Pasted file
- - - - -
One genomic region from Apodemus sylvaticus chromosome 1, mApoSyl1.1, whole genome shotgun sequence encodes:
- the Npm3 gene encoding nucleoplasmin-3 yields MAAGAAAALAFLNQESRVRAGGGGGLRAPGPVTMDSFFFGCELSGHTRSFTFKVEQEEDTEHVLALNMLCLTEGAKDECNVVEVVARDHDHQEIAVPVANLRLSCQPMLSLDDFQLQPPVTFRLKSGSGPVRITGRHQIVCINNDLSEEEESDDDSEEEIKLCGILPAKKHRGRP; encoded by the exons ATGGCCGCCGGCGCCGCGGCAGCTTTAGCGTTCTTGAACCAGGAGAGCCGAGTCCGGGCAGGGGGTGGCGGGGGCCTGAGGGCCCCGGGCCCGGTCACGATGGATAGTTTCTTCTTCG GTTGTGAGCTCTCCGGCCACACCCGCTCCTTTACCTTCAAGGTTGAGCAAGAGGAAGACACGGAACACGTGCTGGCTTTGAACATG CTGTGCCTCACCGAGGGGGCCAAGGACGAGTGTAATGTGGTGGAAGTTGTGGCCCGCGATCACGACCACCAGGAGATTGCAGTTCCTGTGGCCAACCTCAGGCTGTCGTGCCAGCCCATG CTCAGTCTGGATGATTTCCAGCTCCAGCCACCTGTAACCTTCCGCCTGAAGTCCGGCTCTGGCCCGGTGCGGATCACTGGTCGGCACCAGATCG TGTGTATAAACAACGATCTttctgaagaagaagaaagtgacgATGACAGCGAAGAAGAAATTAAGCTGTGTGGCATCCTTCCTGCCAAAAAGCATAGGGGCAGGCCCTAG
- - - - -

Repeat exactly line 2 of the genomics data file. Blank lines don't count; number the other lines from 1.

- the Npm3 gene encoding nucleoplasmin-3 yields MAAGAAAALAFLNQESRVRAGGGGGLRAPGPVTMDSFFFGCELSGHTRSFTFKVEQEEDTEHVLALNMLCLTEGAKDECNVVEVVARDHDHQEIAVPVANLRLSCQPMLSLDDFQLQPPVTFRLKSGSGPVRITGRHQIVCINNDLSEEEESDDDSEEEIKLCGILPAKKHRGRP; encoded by the exons ATGGCCGCCGGCGCCGCGGCAGCTTTAGCGTTCTTGAACCAGGAGAGCCGAGTCCGGGCAGGGGGTGGCGGGGGCCTGAGGGCCCCGGGCCCGGTCACGATGGATAGTTTCTTCTTCG GTTGTGAGCTCTCCGGCCACACCCGCTCCTTTACCTTCAAGGTTGAGCAAGAGGAAGACACGGAACACGTGCTGGCTTTGAACATG CTGTGCCTCACCGAGGGGGCCAAGGACGAGTGTAATGTGGTGGAAGTTGTGGCCCGCGATCACGACCACCAGGAGATTGCAGTTCCTGTGGCCAACCTCAGGCTGTCGTGCCAGCCCATG CTCAGTCTGGATGATTTCCAGCTCCAGCCACCTGTAACCTTCCGCCTGAAGTCCGGCTCTGGCCCGGTGCGGATCACTGGTCGGCACCAGATCG TGTGTATAAACAACGATCTttctgaagaagaagaaagtgacgATGACAGCGAAGAAGAAATTAAGCTGTGTGGCATCCTTCCTGCCAAAAAGCATAGGGGCAGGCCCTAG